5.1 Le Bistrot du 20eme, 203, ave Gambetta in the 20th (Metro: St Fargeau), 01.40.31.86.07, open 7/7 is a place that was calling to me and not just because it was Saturday when the fabulously priced 3-course "menu" (14 E) was not served but a la carte was estimated to be 25-35 E.
(Front-story. I ate there, subtitled my review "A real 20th century bistro: 1950's dishes with modern sensibilities" and when I got home read Emmanuel Rubin's review subtitled "Where are the rutabagas" in which he mentions food from "after the [WWII] war.....ration cards.....and a sack of potatoes [by the door].") well, at least two of us got the same ambiance/impression.)
Let me explain. As one enters, you seem swept back to the 1950's, antique bicycles, chotskies, dangling Kub Or boxes and boxes or bags of seasonal products. So you get the message - post-war food with seasonal products.
He/they had three dishes marked in green, meaning among other things, the chef's specialities that day. I chose all three.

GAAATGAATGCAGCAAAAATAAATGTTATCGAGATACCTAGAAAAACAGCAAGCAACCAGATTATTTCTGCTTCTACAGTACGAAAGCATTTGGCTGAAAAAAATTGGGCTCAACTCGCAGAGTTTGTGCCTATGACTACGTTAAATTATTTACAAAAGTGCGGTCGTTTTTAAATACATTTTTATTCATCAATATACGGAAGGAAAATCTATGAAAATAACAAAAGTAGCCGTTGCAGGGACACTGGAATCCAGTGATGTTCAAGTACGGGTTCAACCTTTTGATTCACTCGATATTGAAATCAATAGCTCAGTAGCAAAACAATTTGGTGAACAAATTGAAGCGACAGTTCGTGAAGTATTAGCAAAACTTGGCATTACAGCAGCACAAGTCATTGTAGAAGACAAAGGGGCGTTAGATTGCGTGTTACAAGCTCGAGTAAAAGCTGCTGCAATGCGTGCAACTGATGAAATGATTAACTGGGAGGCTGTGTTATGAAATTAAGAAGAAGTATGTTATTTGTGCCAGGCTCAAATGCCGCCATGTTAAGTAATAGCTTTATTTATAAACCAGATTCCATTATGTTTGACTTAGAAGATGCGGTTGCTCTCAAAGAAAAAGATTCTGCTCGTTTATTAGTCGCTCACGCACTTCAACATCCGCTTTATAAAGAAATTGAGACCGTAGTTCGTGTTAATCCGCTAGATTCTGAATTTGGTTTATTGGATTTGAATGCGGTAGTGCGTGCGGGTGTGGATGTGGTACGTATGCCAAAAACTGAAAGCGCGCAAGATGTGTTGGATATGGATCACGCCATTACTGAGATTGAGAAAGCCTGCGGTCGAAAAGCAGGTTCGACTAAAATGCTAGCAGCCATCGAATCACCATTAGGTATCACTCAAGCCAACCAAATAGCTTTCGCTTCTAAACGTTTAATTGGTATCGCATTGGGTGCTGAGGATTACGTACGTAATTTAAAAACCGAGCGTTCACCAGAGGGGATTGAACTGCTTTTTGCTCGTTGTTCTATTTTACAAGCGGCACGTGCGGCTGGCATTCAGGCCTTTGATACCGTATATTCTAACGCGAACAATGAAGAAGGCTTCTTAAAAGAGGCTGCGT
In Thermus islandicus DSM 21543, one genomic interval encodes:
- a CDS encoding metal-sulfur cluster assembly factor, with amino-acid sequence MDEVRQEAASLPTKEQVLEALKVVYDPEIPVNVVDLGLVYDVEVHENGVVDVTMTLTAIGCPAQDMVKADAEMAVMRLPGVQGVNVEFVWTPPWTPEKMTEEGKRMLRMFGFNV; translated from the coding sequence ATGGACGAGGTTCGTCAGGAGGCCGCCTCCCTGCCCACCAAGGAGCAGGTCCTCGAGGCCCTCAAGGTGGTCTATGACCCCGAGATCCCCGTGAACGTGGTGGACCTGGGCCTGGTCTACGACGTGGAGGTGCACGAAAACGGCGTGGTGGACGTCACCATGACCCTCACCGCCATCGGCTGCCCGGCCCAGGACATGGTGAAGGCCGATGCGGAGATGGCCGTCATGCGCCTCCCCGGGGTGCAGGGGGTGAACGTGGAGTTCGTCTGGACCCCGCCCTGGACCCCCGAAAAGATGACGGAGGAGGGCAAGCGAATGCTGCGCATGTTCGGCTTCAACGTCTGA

I started with the (tiede) but previously cooked foie gras with honey that seemed to have a hint of fig, very nice indeed.
Then I moved on to the jeu de boeuf which my charming waitress, who desperately wanted to speak English, although born in Algeria, advised was so tender it could be eaten with a spoon. She lieth not. It was tender and served atop well-cooked sliced carrots. However, I didn't think the vinegarette sauce worked as well as the classic red-wine reduction.
Then I was to have the roasted brioche with careme caramel sale but didn't have room.
My bill with toasted bread (it was May First after all), 50 cl of the wine of the moment and a coffee was 42 E.
Go? If it's old bistro cooking with modern sensibilities you're looking for and you're staying at the hotel the waitress said was just up the hill or live nearby, for sure. While the other bar-cafes were jammed with muguet bearing customers, they looked fungible, serving fugible industrial food.